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Taking the points above into account you may now realise that the full bandwidth of the system will be used far more than originally expected as data will not just be transferred out of the processor but also to the internal memory sub-system.<br><br>
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<table border="0" cellpadding="6" cellspacing="0" width="99%"><tr><td class="alt2" style="border:1px inset;">Will they be faster than anything out now? Yes.</td>
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You can not justify that statement at this current moment in time.<br>
With the current benchmarks released you will see that in many games the performance is less as they can not use SMP to the full extent <img alt="" class="inlineimg" src="/images/smilies/smile.gif" style="border:0px solid;" title="Smile"><br>
An accurate answer can not be justified until the release of substantial evidence prior to the release of the processor.<br><br>
Error 4:<br><div style="margin:20px;margin-top:5px;">
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<table border="0" cellpadding="6" cellspacing="0" width="99%"><tr><td class="alt2" style="border:1px inset;">Also, while it is true not a lot of applications use multi-core, there are some ([email protected], BeyondTV, ect....), and these chips will be VERY nice for people that use them.</td>
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[email protected] is unable to fully use resources on SMP systems with a greater CPU count than 2 due to limitation in SSE/MMX instructions.<br><br>
Couple more errors, but I think they are the most important ones <img alt="" class="inlineimg" src="/images/smilies/tongue.gif" style="border:0px solid;" title="Stick Out Tongue"><br>
Hope that helps, have a nice day <img alt="" class="inlineimg" src="/images/smilies/wink.gif" style="border:0px solid;" title="Wink">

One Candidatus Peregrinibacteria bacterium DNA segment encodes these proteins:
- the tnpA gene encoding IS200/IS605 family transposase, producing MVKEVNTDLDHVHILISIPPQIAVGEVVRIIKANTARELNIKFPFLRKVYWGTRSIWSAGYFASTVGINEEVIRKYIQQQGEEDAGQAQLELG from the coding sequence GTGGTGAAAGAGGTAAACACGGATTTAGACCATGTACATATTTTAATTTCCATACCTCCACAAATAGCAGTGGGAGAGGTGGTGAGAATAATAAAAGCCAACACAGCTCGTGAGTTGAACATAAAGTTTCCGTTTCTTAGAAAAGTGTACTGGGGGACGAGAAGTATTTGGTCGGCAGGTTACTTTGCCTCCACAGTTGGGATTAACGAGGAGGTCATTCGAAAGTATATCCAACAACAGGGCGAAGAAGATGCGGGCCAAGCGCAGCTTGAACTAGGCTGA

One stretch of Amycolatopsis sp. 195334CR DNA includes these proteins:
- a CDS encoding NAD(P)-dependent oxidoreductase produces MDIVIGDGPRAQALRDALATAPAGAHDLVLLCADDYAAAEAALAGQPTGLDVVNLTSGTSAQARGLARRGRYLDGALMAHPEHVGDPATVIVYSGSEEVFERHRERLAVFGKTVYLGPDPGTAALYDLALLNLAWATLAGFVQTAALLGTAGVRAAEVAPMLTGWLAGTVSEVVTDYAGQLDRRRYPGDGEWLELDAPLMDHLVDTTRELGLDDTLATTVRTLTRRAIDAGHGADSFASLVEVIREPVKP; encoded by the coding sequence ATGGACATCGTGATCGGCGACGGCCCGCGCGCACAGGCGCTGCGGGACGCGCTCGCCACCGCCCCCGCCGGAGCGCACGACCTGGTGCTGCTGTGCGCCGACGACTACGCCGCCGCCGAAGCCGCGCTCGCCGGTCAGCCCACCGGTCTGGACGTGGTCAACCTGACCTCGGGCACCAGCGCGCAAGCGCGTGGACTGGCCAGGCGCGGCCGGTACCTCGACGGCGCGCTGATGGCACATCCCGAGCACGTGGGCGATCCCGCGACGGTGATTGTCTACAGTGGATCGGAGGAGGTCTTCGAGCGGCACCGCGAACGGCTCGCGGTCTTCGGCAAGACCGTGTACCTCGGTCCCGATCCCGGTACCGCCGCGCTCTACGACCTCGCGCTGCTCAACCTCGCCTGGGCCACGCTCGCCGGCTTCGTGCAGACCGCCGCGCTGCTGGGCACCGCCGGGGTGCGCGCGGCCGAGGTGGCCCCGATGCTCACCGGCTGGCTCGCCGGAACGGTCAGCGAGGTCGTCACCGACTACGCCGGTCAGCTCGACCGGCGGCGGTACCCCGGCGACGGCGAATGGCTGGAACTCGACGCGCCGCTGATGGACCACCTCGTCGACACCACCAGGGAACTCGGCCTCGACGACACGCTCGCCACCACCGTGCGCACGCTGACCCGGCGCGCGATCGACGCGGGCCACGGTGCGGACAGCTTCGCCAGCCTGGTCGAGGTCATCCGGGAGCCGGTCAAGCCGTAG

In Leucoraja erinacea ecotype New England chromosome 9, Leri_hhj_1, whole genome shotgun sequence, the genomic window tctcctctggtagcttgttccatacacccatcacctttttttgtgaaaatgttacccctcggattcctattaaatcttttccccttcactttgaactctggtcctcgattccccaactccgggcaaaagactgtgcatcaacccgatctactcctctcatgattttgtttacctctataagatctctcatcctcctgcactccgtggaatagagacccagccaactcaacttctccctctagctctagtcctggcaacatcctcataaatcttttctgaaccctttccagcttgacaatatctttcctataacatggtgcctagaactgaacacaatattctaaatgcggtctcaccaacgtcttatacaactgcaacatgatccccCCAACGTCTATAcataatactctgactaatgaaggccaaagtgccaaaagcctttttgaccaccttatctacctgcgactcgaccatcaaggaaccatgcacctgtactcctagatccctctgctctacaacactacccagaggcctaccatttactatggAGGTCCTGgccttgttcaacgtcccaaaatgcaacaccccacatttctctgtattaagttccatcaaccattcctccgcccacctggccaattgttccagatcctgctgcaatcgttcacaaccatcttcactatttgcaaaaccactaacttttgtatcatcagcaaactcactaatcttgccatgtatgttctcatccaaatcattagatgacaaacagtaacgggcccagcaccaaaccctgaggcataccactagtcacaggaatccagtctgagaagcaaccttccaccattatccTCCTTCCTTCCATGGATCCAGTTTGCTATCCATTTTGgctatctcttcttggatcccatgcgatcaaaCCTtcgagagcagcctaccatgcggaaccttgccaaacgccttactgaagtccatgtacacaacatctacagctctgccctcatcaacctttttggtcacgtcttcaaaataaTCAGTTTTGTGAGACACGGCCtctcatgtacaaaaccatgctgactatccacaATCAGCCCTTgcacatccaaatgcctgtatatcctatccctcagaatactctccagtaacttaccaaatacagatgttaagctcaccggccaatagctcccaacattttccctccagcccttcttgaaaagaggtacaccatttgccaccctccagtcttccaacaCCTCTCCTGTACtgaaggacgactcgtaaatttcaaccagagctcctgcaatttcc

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my question is that even though Intel seems to be whooping up on AMD, I don't understand why the Intel Corporation stock is hardly increasing. Anyone have an answer, I don't know much about stocks so maybe you can help inform me?
 

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<div style="font-style:italic"> *sigh*<br />
First error: <br />
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I take it you have heard or interrupts and buffers? (about age 16 or so you should have been taught about those basic elements). With a multicore system the interrupts can not all be assigned to different locations, therefore at least two cores will want to access the bus system at any one time, regardless.</div>

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</div>Didn't really need the condescending sigh and comments there <img src="/images/smilies/wink.gif" border="0" alt="" title="Wink" class="inlineimg" /><br />
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At least 2....but not always 4........which, as I said, will result in some bottlenecks, but not a constant bottleneck. Perhaps with a bigger, and redesigned FSB system the CPU could give 80% bumps in performance across the board.......but that doesn't mean I will ignore the fact that it may give an average of 30-40% increase over the current Core 2 Duo with it's FSB as is. A performance increase is an increase none-the-less, even if there is room for more.<br />
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Originally Posted by <strong>The_Manual</strong>

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<div style="font-style:italic"> Error 3:<br />